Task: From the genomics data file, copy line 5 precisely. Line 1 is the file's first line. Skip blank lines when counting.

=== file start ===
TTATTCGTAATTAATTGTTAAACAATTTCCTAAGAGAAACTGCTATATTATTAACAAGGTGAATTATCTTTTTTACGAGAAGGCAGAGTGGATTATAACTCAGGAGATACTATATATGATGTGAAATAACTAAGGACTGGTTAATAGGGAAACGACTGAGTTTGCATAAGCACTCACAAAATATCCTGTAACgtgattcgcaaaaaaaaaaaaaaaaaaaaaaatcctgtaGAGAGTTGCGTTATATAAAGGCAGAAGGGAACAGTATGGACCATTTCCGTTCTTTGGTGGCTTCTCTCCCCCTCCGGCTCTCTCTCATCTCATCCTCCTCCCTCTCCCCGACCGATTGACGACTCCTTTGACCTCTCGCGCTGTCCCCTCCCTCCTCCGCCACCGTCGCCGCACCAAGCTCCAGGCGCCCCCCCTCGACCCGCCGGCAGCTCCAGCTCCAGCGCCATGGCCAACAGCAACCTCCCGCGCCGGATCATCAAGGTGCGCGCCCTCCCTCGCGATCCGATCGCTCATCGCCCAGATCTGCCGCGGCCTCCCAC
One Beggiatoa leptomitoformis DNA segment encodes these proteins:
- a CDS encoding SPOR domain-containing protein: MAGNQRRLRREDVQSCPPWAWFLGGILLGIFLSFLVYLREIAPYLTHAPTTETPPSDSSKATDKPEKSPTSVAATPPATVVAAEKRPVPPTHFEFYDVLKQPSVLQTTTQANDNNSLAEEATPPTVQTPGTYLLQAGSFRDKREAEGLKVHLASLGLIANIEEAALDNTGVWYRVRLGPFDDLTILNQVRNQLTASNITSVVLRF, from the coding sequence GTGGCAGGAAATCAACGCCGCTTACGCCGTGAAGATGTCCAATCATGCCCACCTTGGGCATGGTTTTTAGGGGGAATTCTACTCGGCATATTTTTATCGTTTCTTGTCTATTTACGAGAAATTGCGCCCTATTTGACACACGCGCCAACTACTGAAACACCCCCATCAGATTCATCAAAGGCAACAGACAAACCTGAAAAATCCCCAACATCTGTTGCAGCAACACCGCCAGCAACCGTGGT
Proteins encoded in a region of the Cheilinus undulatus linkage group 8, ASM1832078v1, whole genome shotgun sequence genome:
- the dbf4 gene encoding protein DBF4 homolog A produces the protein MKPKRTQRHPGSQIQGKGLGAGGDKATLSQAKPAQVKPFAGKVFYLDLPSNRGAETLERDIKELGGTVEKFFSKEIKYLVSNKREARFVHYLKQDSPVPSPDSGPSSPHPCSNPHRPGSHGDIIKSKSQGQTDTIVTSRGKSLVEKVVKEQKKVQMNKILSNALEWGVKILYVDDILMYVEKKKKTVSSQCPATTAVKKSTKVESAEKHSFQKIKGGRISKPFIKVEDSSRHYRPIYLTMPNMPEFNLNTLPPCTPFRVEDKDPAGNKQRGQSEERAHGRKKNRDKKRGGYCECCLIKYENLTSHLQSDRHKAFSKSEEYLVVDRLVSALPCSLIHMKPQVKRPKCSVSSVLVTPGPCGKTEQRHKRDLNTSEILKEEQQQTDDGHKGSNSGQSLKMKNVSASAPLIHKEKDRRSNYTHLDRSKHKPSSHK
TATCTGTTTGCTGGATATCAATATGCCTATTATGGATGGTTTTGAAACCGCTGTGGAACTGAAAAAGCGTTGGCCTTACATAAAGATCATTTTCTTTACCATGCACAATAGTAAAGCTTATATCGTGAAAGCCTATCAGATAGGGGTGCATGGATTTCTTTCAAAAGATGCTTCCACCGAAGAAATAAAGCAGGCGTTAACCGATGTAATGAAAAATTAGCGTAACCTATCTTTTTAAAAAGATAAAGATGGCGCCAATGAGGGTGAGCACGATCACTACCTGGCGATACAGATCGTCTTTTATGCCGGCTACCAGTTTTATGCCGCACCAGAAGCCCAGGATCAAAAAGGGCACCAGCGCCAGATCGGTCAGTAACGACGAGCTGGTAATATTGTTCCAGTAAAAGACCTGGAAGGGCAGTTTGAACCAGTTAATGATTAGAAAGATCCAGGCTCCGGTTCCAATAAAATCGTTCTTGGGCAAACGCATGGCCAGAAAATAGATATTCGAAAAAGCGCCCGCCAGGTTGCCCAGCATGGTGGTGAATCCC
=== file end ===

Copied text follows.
- the dbf4 gene encoding protein DBF4 homolog A produces the protein MKPKRTQRHPGSQIQGKGLGAGGDKATLSQAKPAQVKPFAGKVFYLDLPSNRGAETLERDIKELGGTVEKFFSKEIKYLVSNKREARFVHYLKQDSPVPSPDSGPSSPHPCSNPHRPGSHGDIIKSKSQGQTDTIVTSRGKSLVEKVVKEQKKVQMNKILSNALEWGVKILYVDDILMYVEKKKKTVSSQCPATTAVKKSTKVESAEKHSFQKIKGGRISKPFIKVEDSSRHYRPIYLTMPNMPEFNLNTLPPCTPFRVEDKDPAGNKQRGQSEERAHGRKKNRDKKRGGYCECCLIKYENLTSHLQSDRHKAFSKSEEYLVVDRLVSALPCSLIHMKPQVKRPKCSVSSVLVTPGPCGKTEQRHKRDLNTSEILKEEQQQTDDGHKGSNSGQSLKMKNVSASAPLIHKEKDRRSNYTHLDRSKHKPSSHK